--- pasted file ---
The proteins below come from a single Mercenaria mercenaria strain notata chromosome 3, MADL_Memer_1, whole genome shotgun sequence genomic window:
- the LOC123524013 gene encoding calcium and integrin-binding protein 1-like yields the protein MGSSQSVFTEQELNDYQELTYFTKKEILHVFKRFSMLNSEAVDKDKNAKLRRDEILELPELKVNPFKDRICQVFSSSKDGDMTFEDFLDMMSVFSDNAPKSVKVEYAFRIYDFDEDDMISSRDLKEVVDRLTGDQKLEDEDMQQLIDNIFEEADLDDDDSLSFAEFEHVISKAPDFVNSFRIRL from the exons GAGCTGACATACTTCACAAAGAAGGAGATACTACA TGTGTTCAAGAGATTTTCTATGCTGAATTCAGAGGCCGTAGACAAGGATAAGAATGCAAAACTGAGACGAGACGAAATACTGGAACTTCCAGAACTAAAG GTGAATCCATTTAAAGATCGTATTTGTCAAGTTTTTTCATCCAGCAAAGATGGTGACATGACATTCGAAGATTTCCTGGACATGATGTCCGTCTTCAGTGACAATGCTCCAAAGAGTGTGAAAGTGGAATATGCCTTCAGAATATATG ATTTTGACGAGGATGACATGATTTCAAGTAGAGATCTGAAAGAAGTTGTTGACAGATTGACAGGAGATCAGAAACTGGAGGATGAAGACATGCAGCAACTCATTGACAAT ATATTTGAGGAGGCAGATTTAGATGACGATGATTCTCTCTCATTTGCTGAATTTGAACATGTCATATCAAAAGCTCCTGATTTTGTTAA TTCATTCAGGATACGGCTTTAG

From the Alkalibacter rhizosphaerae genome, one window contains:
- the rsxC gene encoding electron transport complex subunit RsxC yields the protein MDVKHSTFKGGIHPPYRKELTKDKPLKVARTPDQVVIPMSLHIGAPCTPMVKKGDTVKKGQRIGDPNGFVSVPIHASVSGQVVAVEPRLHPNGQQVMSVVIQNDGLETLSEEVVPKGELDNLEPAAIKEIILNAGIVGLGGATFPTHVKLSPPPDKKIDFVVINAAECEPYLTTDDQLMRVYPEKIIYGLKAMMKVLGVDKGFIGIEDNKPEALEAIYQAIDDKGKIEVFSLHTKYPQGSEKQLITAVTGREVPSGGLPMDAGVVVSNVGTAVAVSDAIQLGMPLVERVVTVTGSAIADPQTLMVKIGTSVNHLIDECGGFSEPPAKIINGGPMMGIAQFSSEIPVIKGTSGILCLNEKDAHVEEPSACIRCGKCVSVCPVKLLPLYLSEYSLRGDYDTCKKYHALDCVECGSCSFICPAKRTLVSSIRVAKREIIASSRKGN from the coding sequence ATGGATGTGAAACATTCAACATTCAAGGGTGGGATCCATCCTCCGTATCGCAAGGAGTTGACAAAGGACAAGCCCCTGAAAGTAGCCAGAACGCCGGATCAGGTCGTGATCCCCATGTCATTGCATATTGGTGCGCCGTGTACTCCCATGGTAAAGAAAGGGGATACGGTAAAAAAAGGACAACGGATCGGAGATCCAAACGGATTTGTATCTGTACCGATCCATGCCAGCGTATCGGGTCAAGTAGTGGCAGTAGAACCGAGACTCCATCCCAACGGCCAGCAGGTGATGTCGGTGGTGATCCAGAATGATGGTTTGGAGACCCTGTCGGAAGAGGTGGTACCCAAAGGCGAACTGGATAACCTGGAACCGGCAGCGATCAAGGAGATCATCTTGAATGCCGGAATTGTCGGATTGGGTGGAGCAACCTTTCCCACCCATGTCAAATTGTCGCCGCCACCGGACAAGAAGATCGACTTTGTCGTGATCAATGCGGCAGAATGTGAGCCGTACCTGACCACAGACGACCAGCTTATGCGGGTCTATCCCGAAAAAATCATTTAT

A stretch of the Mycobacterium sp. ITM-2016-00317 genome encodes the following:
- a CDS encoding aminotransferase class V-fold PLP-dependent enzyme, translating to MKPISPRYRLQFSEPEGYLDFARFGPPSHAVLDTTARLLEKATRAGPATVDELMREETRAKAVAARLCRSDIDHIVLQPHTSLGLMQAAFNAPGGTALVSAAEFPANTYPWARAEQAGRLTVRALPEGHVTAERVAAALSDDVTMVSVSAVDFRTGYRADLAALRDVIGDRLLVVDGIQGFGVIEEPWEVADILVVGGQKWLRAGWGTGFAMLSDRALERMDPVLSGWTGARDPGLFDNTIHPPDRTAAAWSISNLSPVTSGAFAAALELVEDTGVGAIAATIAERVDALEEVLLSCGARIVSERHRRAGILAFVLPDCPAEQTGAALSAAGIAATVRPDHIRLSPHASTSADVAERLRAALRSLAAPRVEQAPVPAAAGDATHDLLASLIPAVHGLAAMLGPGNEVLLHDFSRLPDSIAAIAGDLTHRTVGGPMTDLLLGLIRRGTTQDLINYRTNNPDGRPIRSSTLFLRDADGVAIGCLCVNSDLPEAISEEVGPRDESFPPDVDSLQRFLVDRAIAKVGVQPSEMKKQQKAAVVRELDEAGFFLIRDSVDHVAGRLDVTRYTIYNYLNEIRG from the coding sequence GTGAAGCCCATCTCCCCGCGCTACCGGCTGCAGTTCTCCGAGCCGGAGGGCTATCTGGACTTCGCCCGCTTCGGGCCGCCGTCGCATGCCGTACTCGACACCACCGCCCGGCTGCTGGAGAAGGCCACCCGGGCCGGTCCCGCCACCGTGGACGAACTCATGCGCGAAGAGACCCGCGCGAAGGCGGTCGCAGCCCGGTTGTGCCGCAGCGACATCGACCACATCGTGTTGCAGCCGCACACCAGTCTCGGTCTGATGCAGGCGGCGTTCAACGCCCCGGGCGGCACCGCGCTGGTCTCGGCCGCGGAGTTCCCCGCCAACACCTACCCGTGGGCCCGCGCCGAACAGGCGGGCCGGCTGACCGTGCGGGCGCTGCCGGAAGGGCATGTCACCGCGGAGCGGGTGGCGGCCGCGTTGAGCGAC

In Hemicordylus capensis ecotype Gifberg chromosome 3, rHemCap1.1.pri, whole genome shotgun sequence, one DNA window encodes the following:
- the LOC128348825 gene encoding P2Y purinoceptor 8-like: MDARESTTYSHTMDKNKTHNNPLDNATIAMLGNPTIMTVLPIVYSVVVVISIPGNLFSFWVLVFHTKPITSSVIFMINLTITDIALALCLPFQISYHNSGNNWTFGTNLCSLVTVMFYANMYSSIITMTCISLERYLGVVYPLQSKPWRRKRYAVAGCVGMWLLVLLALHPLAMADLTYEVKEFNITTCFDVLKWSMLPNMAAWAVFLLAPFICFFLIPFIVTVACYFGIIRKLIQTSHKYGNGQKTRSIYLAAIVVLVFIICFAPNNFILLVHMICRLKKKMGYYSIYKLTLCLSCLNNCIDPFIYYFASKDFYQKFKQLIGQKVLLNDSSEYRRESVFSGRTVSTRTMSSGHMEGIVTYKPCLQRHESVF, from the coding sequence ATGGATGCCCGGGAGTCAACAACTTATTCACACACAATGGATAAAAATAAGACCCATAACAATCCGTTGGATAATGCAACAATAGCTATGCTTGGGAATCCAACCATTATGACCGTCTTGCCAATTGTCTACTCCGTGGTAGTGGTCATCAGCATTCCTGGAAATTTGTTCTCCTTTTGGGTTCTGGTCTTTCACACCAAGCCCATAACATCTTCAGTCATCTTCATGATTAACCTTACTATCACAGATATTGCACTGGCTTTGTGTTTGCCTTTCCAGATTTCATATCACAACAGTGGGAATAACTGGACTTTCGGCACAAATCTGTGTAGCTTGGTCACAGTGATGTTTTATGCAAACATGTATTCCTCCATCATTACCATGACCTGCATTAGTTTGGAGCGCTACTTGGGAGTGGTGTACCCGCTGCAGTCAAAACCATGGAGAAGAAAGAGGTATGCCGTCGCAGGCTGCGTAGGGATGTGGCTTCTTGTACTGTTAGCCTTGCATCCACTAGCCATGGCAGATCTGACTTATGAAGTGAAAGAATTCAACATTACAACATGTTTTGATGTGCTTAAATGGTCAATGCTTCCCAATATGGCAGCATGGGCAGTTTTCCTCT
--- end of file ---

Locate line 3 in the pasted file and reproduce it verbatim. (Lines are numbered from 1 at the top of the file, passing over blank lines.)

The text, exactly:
From the Alkalibacter rhizosphaerae genome, one window contains: